Contractors are optimistic that the industry’s economic outlook in 2018 will remain strong as tax rates and regulatory burdens fall, according to survey results released by the Associated General Contractors of America (AGC of America) and Sage Construction and Real Estate. However, many firms report they remain worried about workforce shortages and infrastructure funding. “Construction firms appear to be very optimistic about 2018 as they expect demand for all types of construction services to continue to expand,” says Stephen Sandherr, chief executive officer of AGC of America. “This optimism is likely based on current economic conditions, an increasingly business-friendly regulatory environment and expectations the Trump administration will boost infrastructure investments.”

Respondents are very optimistic about demand for all types of construction services as measured by the net positive reading – the percentage of respondents who expect a market segment to expand versus the percentage who expect a market segment to contract. The net positive reading for all types of construction is 44 percent, the highest yet recorded in the association’s outlook survey series.

Broken down by market segment, contractors nationwide are most optimistic about the private office market segment, with a 22 percent net positive reading.

Association officials noted that 75 percent of firms say they will increase their headcount in 2018, up slightly from 73 percent last year. Most of the hiring will only expand headcounts by a slight percentage per firm, however. Half of firms report their expansion plans will only increase the size of their firm by 10 percent or less. Meanwhile, only 5 percent of firms report plans to expand their headcount by more than 25 percent above their current size. Only 3 percent of respondents expect to reduce headcount, down from 6 percent last year.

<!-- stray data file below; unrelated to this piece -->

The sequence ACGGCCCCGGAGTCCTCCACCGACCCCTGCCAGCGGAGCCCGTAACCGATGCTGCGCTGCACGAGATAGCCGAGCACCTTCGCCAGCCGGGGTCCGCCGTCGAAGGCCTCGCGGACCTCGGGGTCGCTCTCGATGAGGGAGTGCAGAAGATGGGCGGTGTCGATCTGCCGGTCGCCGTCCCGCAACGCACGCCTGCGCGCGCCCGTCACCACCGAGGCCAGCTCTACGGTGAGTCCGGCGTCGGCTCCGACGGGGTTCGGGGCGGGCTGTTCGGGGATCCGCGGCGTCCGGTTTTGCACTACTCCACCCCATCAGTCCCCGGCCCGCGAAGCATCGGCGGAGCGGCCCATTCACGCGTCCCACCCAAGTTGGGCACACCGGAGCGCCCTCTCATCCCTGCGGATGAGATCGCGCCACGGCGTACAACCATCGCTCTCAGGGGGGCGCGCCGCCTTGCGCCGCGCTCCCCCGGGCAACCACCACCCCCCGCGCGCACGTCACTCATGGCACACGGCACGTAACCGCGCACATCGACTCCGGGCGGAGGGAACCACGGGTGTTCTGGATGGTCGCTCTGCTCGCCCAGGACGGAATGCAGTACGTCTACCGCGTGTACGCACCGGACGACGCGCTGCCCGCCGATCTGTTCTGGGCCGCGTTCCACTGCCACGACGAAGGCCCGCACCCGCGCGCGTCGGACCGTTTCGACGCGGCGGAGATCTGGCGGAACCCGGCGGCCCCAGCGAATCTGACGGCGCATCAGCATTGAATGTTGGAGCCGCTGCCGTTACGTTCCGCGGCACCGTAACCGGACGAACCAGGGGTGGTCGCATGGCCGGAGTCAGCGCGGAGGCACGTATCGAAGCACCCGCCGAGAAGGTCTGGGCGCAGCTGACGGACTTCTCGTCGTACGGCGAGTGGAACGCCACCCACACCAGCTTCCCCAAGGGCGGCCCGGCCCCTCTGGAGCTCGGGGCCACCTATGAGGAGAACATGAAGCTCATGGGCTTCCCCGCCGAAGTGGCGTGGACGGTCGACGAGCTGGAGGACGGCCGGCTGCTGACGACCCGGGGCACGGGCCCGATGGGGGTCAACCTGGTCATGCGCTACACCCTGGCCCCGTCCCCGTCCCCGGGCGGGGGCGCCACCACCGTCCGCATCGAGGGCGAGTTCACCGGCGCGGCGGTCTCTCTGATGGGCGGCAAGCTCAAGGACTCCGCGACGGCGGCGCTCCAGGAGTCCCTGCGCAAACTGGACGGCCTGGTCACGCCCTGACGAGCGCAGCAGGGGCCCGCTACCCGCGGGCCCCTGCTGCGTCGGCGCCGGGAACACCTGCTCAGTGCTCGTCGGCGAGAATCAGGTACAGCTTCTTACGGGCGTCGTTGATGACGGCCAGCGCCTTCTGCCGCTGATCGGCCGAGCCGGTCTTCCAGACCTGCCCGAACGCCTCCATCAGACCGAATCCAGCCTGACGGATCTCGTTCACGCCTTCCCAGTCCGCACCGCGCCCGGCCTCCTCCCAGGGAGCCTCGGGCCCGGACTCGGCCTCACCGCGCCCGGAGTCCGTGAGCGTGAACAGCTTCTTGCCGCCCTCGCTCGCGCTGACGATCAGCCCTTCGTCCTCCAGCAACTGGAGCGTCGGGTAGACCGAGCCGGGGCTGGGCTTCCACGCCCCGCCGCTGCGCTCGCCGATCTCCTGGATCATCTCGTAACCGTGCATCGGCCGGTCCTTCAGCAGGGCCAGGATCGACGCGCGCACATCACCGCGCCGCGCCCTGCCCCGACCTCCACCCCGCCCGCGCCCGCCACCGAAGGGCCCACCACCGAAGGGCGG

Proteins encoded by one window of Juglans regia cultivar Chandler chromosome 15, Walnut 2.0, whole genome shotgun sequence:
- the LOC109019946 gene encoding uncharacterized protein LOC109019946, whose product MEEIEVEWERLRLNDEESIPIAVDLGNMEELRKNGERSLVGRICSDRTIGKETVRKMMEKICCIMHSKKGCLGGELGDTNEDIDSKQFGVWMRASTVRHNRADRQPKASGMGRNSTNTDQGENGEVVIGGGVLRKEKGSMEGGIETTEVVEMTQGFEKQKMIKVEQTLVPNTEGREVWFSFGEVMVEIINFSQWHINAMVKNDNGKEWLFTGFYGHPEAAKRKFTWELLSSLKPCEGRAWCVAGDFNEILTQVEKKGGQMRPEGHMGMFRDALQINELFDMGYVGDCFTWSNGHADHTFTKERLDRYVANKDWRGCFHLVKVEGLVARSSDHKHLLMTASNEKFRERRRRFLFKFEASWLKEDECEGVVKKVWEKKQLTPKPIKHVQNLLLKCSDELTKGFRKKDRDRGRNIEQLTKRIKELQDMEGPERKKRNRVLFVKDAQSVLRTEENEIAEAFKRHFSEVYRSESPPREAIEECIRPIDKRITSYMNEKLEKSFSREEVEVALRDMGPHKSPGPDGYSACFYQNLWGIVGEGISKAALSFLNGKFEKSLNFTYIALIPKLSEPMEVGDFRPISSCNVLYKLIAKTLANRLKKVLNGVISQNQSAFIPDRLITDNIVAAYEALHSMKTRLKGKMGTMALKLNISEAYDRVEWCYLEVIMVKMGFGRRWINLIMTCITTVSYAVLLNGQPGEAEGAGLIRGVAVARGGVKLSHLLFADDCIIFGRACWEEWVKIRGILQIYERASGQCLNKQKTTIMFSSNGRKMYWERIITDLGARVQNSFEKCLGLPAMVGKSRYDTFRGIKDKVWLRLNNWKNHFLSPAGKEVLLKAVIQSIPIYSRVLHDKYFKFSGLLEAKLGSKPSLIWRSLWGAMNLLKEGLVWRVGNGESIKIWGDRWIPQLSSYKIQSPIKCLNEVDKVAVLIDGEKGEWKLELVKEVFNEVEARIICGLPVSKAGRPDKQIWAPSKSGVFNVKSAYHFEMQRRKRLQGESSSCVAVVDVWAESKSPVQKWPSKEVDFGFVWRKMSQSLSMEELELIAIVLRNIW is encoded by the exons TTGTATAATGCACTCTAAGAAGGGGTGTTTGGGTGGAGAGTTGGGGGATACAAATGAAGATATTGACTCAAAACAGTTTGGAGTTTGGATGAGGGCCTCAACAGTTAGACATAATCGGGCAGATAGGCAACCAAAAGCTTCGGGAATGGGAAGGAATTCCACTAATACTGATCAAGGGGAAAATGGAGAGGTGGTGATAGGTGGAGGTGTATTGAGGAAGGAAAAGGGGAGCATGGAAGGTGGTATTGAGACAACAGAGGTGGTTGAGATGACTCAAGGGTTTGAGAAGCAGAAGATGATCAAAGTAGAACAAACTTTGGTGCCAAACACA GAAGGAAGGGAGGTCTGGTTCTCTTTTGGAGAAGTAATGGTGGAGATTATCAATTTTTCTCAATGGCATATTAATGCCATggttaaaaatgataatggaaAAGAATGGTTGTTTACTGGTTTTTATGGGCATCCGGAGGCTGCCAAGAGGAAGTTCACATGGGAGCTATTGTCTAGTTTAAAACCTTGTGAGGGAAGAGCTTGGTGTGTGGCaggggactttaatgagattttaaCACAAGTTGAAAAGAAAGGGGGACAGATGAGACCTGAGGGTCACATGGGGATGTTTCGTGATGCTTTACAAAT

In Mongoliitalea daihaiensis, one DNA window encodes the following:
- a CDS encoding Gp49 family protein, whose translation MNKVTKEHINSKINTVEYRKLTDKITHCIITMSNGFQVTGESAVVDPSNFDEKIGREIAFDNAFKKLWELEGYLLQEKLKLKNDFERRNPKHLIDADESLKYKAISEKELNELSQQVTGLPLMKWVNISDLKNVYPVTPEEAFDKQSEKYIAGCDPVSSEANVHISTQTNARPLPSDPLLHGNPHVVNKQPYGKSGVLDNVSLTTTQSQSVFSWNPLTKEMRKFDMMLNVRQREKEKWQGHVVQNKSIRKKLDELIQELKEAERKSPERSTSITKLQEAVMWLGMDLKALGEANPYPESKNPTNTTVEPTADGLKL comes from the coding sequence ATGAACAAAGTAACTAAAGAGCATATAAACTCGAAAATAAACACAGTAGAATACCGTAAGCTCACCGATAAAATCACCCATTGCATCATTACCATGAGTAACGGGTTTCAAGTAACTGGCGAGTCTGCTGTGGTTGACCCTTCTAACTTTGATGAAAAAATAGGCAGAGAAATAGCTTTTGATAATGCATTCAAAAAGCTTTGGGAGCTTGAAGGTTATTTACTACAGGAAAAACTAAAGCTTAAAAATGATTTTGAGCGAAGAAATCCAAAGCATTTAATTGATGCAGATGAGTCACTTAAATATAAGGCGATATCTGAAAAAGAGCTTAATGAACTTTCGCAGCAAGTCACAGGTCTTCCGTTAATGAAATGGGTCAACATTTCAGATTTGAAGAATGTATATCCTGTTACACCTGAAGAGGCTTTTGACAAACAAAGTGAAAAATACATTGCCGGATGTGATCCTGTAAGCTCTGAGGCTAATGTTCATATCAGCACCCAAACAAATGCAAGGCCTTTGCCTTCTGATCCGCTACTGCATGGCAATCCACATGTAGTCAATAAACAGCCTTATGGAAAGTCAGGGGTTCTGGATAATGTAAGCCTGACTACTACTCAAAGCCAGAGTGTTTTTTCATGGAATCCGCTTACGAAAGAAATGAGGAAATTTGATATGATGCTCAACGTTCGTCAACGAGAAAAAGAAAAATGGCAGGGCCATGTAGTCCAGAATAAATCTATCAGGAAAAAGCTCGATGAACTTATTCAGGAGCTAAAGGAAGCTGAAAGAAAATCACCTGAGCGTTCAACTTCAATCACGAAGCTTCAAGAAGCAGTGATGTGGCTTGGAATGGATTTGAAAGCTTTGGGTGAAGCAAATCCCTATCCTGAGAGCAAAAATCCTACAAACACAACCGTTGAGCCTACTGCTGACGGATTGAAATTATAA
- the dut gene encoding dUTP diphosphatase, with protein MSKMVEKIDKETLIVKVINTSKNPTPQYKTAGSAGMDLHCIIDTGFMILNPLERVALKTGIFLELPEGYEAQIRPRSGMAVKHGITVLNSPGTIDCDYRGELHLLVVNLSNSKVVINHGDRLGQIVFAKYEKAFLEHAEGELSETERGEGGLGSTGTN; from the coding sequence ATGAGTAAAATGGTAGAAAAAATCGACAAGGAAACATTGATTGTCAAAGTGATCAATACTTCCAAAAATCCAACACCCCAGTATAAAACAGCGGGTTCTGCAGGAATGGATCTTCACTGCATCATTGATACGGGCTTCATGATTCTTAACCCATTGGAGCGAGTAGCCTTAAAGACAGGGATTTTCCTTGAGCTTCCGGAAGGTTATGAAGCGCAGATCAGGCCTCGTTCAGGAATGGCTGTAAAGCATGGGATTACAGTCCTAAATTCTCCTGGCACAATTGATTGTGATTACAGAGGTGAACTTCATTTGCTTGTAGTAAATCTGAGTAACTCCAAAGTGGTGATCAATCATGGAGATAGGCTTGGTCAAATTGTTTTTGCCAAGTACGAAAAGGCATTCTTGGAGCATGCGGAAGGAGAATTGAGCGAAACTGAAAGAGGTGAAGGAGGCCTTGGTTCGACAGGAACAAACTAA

Association officials noted that firms in many parts of the country are already adding to their headcounts. According to a new analysis of Labor Department data, construction employment increased in 255 out of 359 metro areas between November 2016 and November 2017. Among the fastest growing metro areas are Riverside-San Bernardino-Ontario, California; New York City and Cheyenne, Wyoming.

Even as firms expand headcount, an overwhelming majority – 82 percent – of firms expect it will either become harder, or remain difficult to recruit and hire qualified workers in 2018, up from 76 percent last year. In addition, 78 percent of firms report they are currently having a hard time finding qualified workers to hire, up from 73 percent at the start of last year.

Firms continue to take steps to address these growing workforce shortages. Sixty percent of firms report they have increased base pay rates, up from 52 percent last year. Thirty-six percent have provided incentives and/or bonuses, up from 35 percent last year. Twenty-four percent have increased contributions and/or improved employee benefits to cope with workforce shortages. Meanwhile, 56 percent of firms report they plan to increase investments in training and development, up from 52 percent at the start of 2017.

Companies in all areas of the construction industry say they are struggling with labor issues.